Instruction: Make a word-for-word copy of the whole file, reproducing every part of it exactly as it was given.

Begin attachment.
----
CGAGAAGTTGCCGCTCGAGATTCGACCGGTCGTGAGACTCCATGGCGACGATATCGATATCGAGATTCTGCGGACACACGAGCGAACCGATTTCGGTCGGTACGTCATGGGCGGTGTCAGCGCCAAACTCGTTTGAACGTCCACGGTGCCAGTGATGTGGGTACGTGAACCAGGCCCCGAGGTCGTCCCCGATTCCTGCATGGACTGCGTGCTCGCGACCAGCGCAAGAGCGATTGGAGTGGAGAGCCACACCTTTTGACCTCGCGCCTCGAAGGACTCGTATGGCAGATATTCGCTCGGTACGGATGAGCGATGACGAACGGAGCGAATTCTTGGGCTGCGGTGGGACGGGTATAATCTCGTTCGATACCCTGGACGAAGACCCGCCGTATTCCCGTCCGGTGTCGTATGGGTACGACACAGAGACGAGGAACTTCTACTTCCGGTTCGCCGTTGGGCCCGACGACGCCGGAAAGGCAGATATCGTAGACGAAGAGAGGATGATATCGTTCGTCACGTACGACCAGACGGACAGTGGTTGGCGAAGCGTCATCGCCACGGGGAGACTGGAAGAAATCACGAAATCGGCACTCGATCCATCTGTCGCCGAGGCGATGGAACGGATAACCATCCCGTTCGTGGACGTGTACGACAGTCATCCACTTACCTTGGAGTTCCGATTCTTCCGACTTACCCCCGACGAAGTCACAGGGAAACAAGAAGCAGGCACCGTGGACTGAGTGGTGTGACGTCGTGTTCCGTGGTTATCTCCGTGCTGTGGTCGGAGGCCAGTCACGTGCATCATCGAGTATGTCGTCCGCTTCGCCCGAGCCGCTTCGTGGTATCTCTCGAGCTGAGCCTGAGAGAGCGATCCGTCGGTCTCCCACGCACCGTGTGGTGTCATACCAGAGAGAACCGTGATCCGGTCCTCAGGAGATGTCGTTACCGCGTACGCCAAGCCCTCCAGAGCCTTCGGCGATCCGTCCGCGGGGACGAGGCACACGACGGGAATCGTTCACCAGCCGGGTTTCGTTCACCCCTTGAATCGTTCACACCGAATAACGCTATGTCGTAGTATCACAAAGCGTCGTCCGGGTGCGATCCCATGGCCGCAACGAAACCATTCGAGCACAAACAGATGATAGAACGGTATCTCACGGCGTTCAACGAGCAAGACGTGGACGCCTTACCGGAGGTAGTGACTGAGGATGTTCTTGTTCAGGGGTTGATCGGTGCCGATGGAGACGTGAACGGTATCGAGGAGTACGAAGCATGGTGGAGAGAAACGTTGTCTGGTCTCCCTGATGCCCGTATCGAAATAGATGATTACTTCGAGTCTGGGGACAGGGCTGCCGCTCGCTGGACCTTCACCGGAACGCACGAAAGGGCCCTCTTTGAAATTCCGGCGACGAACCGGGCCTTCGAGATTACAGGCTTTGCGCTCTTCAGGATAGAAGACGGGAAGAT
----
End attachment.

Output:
CGAGAAGTTGCCGCTCGAGATTCGACCGGTCGTGAGACTCCATGGCGACGATATCGATATCGAGATTCTGCGGACACACGAGCGAACCGATTTCGGTCGGTACGTCATGGGCGGTGTCAGCGCCAAACTCGTTTGAACGTCCACGGTGCCAGTGATGTGGGTACGTGAACCAGGCCCCGAGGTCGTCCCCGATTCCTGCATGGACTGCGTGCTCGCGACCAGCGCAAGAGCGATTGGAGTGGAGAGCCACACCTTTTGACCTCGCGCCTCGAAGGACTCGTATGGCAGATATTCGCTCGGTACGGATGAGCGATGACGAACGGAGCGAATTCTTGGGCTGCGGTGGGACGGGTATAATCTCGTTCGATACCCTGGACGAAGACCCGCCGTATTCCCGTCCGGTGTCGTATGGGTACGACACAGAGACGAGGAACTTCTACTTCCGGTTCGCCGTTGGGCCCGACGACGCCGGAAAGGCAGATATCGTAGACGAAGAGAGGATGATATCGTTCGTCACGTACGACCAGACGGACAGTGGTTGGCGAAGCGTCATCGCCACGGGGAGACTGGAAGAAATCACGAAATCGGCACTCGATCCATCTGTCGCCGAGGCGATGGAACGGATAACCATCCCGTTCGTGGACGTGTACGACAGTCATCCACTTACCTTGGAGTTCCGATTCTTCCGACTTACCCCCGACGAAGTCACAGGGAAACAAGAAGCAGGCACCGTGGACTGAGTGGTGTGACGTCGTGTTCCGTGGTTATCTCCGTGCTGTGGTCGGAGGCCAGTCACGTGCATCATCGAGTATGTCGTCCGCTTCGCCCGAGCCGCTTCGTGGTATCTCTCGAGCTGAGCCTGAGAGAGCGATCCGTCGGTCTCCCACGCACCGTGTGGTGTCATACCAGAGAGAACCGTGATCCGGTCCTCAGGAGATGTCGTTACCGCGTACGCCAAGCCCTCCAGAGCCTTCGGCGATCCGTCCGCGGGGACGAGGCACACGACGGGAATCGTTCACCAGCCGGGTTTCGTTCACCCCTTGAATCGTTCACACCGAATAACGCTATGTCGTAGTATCACAAAGCGTCGTCCGGGTGCGATCCCATGGCCGCAACGAAACCATTCGAGCACAAACAGATGATAGAACGGTATCTCACGGCGTTCAACGAGCAAGACGTGGACGCCTTACCGGAGGTAGTGACTGAGGATGTTCTTGTTCAGGGGTTGATCGGTGCCGATGGAGACGTGAACGGTATCGAGGAGTACGAAGCATGGTGGAGAGAAACGTTGTCTGGTCTCCCTGATGCCCGTATCGAAATAGATGATTACTTCGAGTCTGGGGACAGGGCTGCCGCTCGCTGGACCTTCACCGGAACGCACGAAAGGGCCCTCTTTGAAATTCCGGCGACGAACCGGGCCTTCGAGATTACAGGCTTTGCGCTCTTCAGGATAGAAGACGGGAAGAT